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Horner says Vettel's dominance is mind-blowing

Red Bull Formula One driver Sebastian Vettel of Germany celebrates winning the world championship after finishing third in the Japanese F1 G
Red Bull Formula One driver Sebastian Vettel of Germany celebrates winning the world championship after finishing third in the Japanese F1 G

By Alan Baldwin

LONDON (Reuters) - Sebastian Vettel's run of seven grand prix wins in a row may be even more impressive than Michael Schumacher's similar streak in 2004, according to his Red Bull team boss Christian Horner.

Vettel, already the sport's youngest quadruple world champion at 26 years old, was utterly dominant in Abu Dhabi on Sunday as he chalked up his seventh successive victory with almost embarrassing ease.

No driver in the modern era has won more than seven in a row, and Schumacher and Vettel are the only ones ever to have done so in a single season.

Italian Alberto Ascari racked up nine consecutive victories but that was over the course of the 1952 and 1953 seasons - when the calendar admittedly had a fraction of the number of races seen today.

"The times are very different," Horner said when asked to compare Vettel's achievement with Schumacher's success at Ferrari.

"We're all on a standard tyre now, there's no testing, we're limited on the amount of engines we can have, the amount of wind tunnel time and so on.

"So it's a much more even playing field (now). It's always difficult to compare generations with generations but the level at which he's performing, I don't have words to describe how phenomenal it is. It's just truly impressive," added Horner.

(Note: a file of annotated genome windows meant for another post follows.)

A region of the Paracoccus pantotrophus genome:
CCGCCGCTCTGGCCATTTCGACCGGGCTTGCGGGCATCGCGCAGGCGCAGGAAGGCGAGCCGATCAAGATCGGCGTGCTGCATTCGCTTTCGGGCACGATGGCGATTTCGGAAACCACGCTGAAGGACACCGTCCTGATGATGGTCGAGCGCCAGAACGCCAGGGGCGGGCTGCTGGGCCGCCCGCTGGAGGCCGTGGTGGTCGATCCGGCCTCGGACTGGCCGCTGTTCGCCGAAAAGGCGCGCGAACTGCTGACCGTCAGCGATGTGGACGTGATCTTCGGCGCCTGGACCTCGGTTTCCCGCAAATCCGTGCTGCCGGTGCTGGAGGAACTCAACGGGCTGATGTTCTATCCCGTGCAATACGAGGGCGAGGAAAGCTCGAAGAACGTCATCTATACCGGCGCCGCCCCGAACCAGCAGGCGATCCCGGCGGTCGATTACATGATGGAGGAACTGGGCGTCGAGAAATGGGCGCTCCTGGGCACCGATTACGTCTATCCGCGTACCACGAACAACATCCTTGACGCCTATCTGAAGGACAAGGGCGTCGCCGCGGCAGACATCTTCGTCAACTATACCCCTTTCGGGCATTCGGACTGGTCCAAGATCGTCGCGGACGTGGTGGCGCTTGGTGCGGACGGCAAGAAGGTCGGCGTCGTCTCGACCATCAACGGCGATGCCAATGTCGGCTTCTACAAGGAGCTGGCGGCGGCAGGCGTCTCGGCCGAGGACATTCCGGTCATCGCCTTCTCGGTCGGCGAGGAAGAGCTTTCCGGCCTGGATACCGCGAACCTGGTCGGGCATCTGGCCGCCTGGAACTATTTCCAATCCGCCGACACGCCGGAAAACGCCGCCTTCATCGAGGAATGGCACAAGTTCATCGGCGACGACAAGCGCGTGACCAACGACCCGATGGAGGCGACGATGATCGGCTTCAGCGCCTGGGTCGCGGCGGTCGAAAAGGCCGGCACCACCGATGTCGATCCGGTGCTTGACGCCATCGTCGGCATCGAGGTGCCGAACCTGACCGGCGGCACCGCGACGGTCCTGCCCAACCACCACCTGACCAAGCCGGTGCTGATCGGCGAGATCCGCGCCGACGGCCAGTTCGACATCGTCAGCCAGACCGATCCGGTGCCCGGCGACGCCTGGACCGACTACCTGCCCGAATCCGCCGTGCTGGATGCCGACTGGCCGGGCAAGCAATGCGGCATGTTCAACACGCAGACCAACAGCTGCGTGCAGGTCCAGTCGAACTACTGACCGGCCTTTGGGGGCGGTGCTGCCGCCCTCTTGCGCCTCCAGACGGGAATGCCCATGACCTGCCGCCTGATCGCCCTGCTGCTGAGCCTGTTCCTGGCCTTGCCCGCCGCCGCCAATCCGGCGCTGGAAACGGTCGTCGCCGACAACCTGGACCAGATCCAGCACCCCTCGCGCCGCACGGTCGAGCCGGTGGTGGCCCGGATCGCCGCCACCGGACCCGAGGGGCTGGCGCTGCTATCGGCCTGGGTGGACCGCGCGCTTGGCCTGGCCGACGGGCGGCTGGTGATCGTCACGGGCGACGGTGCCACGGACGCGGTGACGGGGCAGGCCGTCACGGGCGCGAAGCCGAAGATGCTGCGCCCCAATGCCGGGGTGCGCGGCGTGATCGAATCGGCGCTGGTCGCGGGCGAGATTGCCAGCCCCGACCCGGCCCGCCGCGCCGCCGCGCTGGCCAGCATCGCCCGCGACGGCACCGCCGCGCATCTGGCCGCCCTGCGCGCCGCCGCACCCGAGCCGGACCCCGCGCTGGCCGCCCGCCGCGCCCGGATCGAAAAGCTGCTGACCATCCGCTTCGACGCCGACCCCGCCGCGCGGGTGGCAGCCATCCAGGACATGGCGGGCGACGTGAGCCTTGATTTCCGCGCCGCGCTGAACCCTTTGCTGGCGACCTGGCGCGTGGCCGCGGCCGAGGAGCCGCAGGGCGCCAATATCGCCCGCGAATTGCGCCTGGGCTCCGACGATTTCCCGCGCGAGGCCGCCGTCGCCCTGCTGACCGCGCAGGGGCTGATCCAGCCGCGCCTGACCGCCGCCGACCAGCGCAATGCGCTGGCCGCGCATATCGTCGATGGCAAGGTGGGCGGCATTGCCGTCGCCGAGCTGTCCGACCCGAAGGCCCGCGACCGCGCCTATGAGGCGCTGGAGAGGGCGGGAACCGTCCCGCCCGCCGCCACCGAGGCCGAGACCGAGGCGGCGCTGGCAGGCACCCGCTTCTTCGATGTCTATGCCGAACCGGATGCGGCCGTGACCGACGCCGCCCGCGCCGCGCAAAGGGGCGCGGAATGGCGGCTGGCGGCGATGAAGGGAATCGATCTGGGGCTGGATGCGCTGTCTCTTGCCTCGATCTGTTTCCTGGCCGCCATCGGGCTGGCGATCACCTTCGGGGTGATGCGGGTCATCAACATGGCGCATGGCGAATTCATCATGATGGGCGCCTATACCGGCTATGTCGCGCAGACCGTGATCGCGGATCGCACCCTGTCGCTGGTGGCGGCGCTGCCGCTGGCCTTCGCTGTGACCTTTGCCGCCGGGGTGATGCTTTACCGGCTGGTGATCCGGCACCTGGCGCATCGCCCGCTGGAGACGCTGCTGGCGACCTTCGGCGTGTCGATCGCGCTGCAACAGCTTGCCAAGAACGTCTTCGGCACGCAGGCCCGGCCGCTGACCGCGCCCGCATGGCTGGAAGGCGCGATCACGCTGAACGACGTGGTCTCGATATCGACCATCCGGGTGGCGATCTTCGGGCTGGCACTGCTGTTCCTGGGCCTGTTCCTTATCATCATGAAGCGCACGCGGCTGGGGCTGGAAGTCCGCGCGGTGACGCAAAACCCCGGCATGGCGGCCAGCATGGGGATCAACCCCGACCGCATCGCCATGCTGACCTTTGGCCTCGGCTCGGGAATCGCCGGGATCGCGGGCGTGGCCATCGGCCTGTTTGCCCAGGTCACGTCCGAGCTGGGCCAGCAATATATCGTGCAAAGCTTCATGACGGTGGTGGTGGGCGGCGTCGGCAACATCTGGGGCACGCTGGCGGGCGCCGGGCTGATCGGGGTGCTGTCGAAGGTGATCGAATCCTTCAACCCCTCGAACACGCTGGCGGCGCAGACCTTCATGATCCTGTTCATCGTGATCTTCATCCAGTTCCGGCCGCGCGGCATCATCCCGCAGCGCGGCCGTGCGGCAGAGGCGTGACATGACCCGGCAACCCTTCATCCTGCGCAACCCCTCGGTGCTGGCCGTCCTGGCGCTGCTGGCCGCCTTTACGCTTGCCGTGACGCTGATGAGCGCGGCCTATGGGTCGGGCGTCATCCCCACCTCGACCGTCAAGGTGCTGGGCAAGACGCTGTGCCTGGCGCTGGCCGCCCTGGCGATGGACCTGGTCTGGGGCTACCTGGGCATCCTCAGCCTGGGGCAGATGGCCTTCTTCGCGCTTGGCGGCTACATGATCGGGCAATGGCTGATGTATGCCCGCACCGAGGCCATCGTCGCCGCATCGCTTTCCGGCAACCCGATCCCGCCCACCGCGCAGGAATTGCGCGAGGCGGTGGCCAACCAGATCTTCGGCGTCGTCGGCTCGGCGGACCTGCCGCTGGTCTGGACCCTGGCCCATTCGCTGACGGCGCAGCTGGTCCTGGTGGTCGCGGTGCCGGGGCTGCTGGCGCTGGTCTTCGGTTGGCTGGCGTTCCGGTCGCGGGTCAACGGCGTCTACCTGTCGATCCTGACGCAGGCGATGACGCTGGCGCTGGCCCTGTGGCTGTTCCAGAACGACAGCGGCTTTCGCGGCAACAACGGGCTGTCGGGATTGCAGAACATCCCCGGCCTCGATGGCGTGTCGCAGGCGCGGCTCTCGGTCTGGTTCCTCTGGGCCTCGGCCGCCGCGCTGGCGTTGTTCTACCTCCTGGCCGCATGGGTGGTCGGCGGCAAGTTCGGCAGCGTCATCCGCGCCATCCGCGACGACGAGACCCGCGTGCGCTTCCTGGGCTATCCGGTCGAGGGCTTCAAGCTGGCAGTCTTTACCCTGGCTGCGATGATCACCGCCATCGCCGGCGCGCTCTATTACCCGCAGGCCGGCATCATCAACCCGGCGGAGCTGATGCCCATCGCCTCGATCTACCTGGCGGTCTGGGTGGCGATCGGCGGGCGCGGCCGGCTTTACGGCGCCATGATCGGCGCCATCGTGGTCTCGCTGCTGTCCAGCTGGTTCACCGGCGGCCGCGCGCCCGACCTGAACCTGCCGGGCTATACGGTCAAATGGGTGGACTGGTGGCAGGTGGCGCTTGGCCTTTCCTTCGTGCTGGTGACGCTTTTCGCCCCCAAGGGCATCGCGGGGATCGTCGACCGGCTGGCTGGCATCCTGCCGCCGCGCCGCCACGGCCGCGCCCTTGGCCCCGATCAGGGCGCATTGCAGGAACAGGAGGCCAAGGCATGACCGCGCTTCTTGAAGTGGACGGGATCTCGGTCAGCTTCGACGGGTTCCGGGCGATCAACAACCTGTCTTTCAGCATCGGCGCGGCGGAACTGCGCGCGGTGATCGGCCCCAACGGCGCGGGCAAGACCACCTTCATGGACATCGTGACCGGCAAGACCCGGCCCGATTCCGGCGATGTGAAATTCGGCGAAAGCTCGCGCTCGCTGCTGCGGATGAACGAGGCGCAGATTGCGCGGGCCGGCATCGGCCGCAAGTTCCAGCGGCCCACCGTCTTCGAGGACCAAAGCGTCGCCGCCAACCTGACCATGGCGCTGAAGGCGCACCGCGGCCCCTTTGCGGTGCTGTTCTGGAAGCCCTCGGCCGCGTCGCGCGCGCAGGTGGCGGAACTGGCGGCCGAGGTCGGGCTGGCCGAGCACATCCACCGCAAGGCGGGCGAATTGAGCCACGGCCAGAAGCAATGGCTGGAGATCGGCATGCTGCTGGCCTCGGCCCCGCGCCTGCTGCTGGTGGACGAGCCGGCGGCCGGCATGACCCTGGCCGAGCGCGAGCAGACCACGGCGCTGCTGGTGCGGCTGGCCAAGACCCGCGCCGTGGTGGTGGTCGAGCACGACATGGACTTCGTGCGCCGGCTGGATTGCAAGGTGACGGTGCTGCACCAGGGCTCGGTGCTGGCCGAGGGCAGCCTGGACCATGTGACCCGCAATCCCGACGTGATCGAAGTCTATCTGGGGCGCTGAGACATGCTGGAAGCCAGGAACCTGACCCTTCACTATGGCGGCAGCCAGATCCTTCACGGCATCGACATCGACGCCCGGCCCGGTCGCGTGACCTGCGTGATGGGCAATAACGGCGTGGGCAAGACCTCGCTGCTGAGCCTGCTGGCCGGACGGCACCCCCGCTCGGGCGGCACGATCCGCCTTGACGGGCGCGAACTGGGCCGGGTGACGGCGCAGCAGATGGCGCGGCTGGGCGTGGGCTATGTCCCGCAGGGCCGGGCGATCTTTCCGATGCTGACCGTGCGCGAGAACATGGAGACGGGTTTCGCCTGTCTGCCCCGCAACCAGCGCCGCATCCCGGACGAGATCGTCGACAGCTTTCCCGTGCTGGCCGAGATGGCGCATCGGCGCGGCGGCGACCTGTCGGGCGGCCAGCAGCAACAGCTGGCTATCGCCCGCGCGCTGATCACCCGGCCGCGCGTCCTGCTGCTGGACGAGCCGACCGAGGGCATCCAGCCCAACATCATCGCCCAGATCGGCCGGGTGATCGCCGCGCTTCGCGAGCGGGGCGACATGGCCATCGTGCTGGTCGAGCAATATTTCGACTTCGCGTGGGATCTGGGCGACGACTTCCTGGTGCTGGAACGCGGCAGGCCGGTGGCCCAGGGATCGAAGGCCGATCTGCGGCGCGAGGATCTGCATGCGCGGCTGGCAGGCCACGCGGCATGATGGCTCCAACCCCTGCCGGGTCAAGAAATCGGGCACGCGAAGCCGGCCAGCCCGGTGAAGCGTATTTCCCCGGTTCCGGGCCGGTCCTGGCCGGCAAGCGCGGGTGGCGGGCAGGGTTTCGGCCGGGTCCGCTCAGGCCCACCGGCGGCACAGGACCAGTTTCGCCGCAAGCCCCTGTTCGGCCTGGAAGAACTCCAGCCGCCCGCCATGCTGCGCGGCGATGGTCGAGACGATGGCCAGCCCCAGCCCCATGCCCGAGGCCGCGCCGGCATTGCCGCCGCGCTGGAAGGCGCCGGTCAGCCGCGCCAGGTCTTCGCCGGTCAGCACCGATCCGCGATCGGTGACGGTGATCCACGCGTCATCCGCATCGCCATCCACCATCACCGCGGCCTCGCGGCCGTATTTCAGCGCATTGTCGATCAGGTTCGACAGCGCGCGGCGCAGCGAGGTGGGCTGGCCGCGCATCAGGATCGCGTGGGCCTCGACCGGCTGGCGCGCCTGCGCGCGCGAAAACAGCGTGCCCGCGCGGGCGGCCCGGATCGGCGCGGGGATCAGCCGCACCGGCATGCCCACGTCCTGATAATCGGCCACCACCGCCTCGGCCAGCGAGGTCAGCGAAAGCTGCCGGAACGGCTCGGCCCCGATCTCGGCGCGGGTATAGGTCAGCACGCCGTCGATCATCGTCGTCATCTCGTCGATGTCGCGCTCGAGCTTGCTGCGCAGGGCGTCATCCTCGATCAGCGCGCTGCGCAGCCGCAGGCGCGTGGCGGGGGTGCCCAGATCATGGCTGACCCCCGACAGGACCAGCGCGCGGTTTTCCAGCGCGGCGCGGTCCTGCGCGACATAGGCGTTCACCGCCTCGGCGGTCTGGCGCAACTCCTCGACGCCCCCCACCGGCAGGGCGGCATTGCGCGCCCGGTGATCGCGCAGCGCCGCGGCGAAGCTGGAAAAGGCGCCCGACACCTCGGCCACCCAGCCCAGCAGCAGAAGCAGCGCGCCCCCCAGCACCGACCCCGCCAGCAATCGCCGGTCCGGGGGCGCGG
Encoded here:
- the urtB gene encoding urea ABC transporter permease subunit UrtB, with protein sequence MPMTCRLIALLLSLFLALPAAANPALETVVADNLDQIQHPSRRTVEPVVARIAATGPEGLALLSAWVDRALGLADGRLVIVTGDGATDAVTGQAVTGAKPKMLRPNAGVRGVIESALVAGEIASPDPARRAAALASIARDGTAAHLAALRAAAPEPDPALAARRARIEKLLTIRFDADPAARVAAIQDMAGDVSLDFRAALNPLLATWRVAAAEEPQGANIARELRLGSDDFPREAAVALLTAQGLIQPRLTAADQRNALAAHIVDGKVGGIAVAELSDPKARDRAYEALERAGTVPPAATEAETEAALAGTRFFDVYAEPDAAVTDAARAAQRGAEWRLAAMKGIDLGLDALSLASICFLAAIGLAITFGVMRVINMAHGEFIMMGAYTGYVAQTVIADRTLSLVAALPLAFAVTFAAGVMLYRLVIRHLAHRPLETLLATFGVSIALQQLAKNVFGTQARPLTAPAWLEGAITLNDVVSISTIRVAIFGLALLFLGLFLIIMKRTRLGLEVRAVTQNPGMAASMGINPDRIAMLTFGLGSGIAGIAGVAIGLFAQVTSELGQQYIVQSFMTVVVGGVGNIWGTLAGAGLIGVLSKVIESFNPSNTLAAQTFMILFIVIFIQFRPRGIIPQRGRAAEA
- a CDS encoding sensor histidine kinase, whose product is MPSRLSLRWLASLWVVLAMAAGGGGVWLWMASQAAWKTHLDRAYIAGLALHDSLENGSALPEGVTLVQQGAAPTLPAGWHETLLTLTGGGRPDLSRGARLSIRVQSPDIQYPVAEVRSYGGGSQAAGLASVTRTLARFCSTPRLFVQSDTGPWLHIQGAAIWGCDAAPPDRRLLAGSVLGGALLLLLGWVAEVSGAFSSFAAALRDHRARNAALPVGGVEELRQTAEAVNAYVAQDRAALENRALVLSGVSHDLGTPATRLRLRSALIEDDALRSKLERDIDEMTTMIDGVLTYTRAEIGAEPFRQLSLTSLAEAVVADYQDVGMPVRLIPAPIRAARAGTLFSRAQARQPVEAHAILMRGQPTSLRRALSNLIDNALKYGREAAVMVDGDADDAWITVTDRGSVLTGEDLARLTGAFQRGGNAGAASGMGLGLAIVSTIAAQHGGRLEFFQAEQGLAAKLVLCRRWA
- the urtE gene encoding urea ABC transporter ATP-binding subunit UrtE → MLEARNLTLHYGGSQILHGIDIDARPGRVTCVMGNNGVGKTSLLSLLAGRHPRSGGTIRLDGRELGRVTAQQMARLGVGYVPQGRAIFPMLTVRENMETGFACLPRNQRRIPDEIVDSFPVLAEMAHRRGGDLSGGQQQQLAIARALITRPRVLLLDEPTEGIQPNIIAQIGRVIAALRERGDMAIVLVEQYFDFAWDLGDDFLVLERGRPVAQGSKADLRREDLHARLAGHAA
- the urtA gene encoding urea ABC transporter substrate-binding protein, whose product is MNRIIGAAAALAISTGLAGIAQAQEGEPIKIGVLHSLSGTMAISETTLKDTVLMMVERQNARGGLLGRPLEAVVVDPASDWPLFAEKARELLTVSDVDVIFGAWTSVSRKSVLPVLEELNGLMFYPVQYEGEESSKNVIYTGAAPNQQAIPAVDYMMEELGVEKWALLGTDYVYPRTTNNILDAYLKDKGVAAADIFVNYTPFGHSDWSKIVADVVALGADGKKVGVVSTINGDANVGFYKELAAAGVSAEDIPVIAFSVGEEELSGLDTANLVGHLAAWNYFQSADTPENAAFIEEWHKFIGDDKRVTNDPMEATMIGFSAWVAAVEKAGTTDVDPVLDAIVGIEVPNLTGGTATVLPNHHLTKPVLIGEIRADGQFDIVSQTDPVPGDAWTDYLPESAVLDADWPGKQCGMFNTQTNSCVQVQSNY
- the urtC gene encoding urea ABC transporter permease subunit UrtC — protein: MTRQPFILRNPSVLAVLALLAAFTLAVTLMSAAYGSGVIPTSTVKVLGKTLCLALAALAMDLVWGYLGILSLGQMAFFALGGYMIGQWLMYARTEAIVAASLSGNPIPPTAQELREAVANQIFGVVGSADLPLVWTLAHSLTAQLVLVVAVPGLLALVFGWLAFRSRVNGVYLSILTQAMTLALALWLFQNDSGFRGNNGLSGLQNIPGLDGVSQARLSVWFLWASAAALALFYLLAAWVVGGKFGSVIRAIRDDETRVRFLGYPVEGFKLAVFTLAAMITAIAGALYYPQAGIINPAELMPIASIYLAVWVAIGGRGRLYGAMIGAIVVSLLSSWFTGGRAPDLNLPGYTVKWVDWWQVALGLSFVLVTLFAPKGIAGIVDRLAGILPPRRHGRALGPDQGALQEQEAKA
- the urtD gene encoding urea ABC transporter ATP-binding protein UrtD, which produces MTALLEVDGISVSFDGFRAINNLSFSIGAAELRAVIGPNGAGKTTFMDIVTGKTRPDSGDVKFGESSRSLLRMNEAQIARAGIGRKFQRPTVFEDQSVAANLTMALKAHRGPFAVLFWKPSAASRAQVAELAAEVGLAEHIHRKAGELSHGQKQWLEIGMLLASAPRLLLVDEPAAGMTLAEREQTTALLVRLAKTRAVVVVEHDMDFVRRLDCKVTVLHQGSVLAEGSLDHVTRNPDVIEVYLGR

Vettel finished more than 30 seconds ahead of second placed team mate Mark Webber in Abu Dhabi, the best benchmark of performance given that the Australian was in an identical car and had started on pole position.

He had been 40 seconds clear of the rest at his second pitstop.

Under the Singapore floodlights in September, the German's most dominant win of 2013 before Sunday, he had taken the chequered flag 32.6 seconds ahead of Ferrari's Fernando Alonso.

In India, he won 29.8 seconds clear of second placed Nico Rosberg's Mercedes.

"It was absolutely mind-blowing in many respects. After the start, Seb just got his head down and disappeared," said Horner of Sunday's latest display of supremacy.

TRULY DOMINANT

In 2011, Vettel won 11 races - a number he has matched already this year with two rounds remaining - and is now on course to equal Schumacher's 2004 record of 13 victories in a season.

"It's just truly dominant, he has just hit a patch of form that is incredible. We know Mark Webber is a very fine racing driver and in a race that didn't have any safety cars or any issues, to achieve what he's done is quite mind blowing," said Horner.

"I think Sebastian's just stepped up another gear."

While others have struggled to get the most out of the tricky Pirelli tyres, or indeed make them last, Vettel seems to have unlocked their secrets more than anyone else - even if he denied there was any great mystery.

The tyres, he said, remained difficult to drive because of their extreme sensitivity but it helped to lead from the front and have clean air.

"Somehow we got the hang of it," he said. "More and more so towards the end of the year. And looking after them (the tyres), really listening to them and being able to extract maybe a little more performance than the other guys."

The comparisons with compatriot Schumacher have followed him throughout his career but the numbers tell only part of the story.

"The thing is that people see seven races. People don't see the challenge it takes every single race to nail it," said Vettel.

Webber, who has been on pole in two of the last three races but has yet to win a race this season, knows what it takes and recognized his team mate was simply 'on another category'.

"I think he's in a sweet spot, for sure," he said.

(Reporting by Alan Baldwin, editing by Pritha Sarkar)

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